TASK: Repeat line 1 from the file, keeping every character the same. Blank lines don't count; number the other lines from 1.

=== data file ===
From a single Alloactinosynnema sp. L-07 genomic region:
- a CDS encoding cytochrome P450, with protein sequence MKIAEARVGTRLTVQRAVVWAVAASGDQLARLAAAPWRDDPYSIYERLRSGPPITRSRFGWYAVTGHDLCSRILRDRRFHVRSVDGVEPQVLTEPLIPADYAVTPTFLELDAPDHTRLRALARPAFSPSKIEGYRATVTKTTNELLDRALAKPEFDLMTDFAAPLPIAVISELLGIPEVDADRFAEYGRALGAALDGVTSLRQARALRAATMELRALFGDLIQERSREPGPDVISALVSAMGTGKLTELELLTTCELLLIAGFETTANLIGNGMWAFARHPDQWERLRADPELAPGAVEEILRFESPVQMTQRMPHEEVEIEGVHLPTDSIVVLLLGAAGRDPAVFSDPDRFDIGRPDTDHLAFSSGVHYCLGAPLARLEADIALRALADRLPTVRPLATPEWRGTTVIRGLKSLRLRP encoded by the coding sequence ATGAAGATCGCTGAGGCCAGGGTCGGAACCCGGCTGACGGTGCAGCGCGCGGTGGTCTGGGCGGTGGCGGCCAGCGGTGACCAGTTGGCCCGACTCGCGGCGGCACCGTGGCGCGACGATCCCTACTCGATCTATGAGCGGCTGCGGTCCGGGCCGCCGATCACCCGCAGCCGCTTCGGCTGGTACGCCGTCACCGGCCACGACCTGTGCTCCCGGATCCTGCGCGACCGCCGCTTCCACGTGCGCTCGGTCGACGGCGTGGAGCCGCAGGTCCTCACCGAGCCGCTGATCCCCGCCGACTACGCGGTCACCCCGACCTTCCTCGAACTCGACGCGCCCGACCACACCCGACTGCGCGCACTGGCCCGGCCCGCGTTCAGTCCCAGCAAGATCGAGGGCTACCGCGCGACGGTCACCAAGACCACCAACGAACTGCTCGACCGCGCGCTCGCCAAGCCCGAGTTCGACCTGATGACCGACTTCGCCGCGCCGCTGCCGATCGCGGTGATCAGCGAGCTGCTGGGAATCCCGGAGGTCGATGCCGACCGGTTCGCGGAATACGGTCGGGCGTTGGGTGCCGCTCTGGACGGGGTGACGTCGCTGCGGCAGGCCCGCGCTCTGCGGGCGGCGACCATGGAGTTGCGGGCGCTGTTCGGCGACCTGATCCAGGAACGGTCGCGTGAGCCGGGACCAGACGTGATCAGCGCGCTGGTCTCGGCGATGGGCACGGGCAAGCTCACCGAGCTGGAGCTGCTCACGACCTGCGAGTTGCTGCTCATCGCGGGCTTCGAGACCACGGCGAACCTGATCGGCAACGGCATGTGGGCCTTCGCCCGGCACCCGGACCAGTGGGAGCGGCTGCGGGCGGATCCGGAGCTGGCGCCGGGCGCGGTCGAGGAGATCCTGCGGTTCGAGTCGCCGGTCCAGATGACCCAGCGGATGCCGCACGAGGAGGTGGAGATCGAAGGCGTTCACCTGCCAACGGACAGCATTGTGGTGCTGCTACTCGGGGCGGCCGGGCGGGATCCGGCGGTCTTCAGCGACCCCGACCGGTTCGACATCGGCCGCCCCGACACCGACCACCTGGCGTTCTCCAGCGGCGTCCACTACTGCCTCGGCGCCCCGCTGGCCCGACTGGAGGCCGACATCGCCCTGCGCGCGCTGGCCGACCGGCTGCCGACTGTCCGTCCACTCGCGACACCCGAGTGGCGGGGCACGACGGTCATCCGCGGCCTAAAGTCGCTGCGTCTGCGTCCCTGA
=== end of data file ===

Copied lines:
From a single Alloactinosynnema sp. L-07 genomic region: